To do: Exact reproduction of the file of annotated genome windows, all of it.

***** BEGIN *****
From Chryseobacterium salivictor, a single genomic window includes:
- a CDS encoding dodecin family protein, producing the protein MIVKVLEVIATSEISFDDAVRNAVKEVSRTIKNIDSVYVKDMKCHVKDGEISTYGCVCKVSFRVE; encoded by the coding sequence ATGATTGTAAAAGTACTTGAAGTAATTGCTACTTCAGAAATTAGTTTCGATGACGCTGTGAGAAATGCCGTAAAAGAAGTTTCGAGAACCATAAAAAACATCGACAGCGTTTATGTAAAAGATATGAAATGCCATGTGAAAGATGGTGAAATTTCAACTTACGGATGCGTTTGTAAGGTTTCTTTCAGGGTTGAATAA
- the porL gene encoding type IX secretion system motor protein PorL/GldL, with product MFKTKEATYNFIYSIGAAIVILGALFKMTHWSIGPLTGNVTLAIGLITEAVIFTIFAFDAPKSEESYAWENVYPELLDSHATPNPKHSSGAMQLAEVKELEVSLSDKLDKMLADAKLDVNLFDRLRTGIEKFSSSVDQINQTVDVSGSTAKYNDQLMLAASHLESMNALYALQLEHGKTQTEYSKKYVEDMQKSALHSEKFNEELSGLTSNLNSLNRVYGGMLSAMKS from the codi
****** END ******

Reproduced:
From Chryseobacterium salivictor, a single genomic window includes:
- a CDS encoding dodecin family protein, producing the protein MIVKVLEVIATSEISFDDAVRNAVKEVSRTIKNIDSVYVKDMKCHVKDGEISTYGCVCKVSFRVE; encoded by the coding sequence ATGATTGTAAAAGTACTTGAAGTAATTGCTACTTCAGAAATTAGTTTCGATGACGCTGTGAGAAATGCCGTAAAAGAAGTTTCGAGAACCATAAAAAACATCGACAGCGTTTATGTAAAAGATATGAAATGCCATGTGAAAGATGGTGAAATTTCAACTTACGGATGCGTTTGTAAGGTTTCTTTCAGGGTTGAATAA
- the porL gene encoding type IX secretion system motor protein PorL/GldL, with product MFKTKEATYNFIYSIGAAIVILGALFKMTHWSIGPLTGNVTLAIGLITEAVIFTIFAFDAPKSEESYAWENVYPELLDSHATPNPKHSSGAMQLAEVKELEVSLSDKLDKMLADAKLDVNLFDRLRTGIEKFSSSVDQINQTVDVSGSTAKYNDQLMLAASHLESMNALYALQLEHGKTQTEYSKKYVEDMQKSALHSEKFNEELSGLTSNLNSLNRVYGGMLSAMKS from the codi